Roche & Isis Join Forces on Antisense Drug for Huntington’s Disease
San Diego’s Isis Pharmaceuticals (NASDAQ: ISIS) and Roche, the Swiss Pharmaceuticals giant) have formed an alliance to develop new treatments for Huntington’s disease, according to a statement released today. Roche agreed to pay Isis $30 million upfront, with potential revenue from licensing and milestone payments totaling $362 million. In addition, Isis would get tiered royalties on potential drug sales.
Isis, which is actually based north of San Diego in Carlsbad, CA, specializes in antisense therapies, developing drugs that target harmful proteins produced by mutated genes that are responsible in certain types of disease. By synthesizing a strand of nucleic acid that binds to the mutated gene’s messenger RNA (mRNA), antisense drugs block protein production.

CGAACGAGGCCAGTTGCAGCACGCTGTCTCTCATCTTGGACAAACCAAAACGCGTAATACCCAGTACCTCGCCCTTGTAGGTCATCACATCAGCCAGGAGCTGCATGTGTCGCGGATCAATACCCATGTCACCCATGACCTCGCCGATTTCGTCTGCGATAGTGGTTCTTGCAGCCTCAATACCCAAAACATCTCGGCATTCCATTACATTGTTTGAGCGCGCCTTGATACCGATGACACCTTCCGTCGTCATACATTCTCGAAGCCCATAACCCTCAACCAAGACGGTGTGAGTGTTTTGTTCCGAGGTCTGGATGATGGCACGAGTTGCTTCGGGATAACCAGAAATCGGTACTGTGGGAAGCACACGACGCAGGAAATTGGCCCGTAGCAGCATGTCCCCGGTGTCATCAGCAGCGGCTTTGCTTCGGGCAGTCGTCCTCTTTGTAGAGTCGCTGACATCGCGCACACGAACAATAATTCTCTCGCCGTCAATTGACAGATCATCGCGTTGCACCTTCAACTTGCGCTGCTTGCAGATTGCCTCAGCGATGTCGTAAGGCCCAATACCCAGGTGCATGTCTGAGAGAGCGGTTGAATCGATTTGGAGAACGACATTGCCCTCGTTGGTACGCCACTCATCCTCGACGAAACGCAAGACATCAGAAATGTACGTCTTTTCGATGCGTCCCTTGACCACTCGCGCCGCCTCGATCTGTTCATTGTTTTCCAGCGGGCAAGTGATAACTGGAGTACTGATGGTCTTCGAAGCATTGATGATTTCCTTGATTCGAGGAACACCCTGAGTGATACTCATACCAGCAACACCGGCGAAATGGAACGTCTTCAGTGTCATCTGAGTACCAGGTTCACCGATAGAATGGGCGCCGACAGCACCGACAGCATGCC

There is currently no effective treatment or cure for Huntington’s disease, an inherited genetic brain disorder that results in the progressive loss of both mental faculties and physical control. The goal of current therapies is to slow symptoms, which include behavioral changes, abnormal movements, and dementia, and to help patients function for as long and as comfortably as possible.
Huntington’s occurs in about five to 10 out of every 100,000 people from Western Europe. It is estimated that about 30,000 people in the United States are affected. Symptoms usually appear between the ages of 30 to 50, and progressively worsen over a 10- to 25-year period.
Initially, research will focus on Isis’ lead drug candidate that blocks production of all forms of the huntingtin (HTT) protein, the protein responsible for Huntington’s disease.
In a statement, Isis COO B. Lynne Parshall says, “We believe that Roche’s expertise in developing CNS drugs, along with their clinical development experience, will greatly enhance our development efforts for this program and allow us to move forward more rapidly. In addition, by utilizing Roche’s brain shuttle technology with our antisense drug discovery capabilities, we have the potential to significantly improve the therapeutic potential for this program.”